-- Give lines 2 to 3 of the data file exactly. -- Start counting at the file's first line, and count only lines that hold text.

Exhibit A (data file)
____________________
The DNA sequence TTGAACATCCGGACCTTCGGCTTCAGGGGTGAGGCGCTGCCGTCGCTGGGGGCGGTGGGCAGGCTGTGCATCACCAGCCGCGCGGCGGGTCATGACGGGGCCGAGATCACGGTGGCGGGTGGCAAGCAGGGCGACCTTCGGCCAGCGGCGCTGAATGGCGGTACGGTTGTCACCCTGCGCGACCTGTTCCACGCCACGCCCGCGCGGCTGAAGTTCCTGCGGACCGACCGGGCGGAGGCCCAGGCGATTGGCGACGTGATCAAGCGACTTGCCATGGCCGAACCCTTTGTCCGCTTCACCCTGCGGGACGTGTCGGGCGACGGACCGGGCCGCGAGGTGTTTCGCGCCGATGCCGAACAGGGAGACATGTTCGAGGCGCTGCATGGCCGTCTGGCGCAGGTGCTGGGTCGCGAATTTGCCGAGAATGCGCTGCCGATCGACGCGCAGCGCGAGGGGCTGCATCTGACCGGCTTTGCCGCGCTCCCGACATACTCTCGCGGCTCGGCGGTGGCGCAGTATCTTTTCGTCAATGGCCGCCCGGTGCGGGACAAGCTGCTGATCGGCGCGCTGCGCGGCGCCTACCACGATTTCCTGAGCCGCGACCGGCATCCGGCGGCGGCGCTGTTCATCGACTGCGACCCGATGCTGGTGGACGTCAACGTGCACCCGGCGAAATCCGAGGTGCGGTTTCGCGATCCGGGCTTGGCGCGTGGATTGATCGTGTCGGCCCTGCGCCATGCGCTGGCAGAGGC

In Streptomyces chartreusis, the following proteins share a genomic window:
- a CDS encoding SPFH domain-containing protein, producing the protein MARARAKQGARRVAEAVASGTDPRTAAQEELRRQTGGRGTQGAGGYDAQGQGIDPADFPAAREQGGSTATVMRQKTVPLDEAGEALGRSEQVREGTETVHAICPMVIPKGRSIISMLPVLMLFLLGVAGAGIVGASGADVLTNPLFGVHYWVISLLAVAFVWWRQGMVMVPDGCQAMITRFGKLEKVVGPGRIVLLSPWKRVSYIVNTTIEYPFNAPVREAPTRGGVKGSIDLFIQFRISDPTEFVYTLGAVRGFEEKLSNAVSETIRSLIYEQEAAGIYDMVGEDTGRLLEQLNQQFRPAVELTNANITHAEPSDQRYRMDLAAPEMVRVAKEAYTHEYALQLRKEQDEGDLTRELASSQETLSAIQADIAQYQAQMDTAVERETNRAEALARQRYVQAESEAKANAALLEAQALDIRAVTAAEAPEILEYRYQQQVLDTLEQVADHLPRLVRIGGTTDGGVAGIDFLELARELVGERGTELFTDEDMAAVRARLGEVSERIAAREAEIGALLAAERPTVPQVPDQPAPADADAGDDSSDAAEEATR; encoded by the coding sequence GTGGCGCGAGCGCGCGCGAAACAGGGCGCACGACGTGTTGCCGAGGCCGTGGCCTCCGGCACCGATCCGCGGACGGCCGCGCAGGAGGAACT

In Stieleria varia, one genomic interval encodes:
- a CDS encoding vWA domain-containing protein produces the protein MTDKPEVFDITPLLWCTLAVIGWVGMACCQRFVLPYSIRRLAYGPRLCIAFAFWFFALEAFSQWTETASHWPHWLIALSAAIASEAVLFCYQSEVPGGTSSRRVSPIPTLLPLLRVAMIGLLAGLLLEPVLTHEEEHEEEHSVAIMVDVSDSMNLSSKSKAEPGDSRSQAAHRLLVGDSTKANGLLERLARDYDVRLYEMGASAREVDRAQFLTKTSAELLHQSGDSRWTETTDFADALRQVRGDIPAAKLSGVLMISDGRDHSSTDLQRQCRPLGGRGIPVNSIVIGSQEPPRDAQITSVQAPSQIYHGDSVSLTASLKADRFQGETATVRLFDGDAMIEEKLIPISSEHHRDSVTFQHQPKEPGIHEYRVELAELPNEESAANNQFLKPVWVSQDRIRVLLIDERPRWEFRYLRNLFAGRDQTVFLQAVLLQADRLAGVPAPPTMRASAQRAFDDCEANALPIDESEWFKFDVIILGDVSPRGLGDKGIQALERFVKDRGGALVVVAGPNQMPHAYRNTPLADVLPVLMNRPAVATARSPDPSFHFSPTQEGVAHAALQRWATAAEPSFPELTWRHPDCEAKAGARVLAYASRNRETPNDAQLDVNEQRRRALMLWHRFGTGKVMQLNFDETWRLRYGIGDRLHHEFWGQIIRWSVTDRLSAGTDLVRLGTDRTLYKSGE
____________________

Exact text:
In Streptomyces chartreusis, the following proteins share a genomic window:
- a CDS encoding SPFH domain-containing protein, producing the protein MARARAKQGARRVAEAVASGTDPRTAAQEELRRQTGGRGTQGAGGYDAQGQGIDPADFPAAREQGGSTATVMRQKTVPLDEAGEALGRSEQVREGTETVHAICPMVIPKGRSIISMLPVLMLFLLGVAGAGIVGASGADVLTNPLFGVHYWVISLLAVAFVWWRQGMVMVPDGCQAMITRFGKLEKVVGPGRIVLLSPWKRVSYIVNTTIEYPFNAPVREAPTRGGVKGSIDLFIQFRISDPTEFVYTLGAVRGFEEKLSNAVSETIRSLIYEQEAAGIYDMVGEDTGRLLEQLNQQFRPAVELTNANITHAEPSDQRYRMDLAAPEMVRVAKEAYTHEYALQLRKEQDEGDLTRELASSQETLSAIQADIAQYQAQMDTAVERETNRAEALARQRYVQAESEAKANAALLEAQALDIRAVTAAEAPEILEYRYQQQVLDTLEQVADHLPRLVRIGGTTDGGVAGIDFLELARELVGERGTELFTDEDMAAVRARLGEVSERIAAREAEIGALLAAERPTVPQVPDQPAPADADAGDDSSDAAEEATR; encoded by the coding sequence GTGGCGCGAGCGCGCGCGAAACAGGGCGCACGACGTGTTGCCGAGGCCGTGGCCTCCGGCACCGATCCGCGGACGGCCGCGCAGGAGGAACT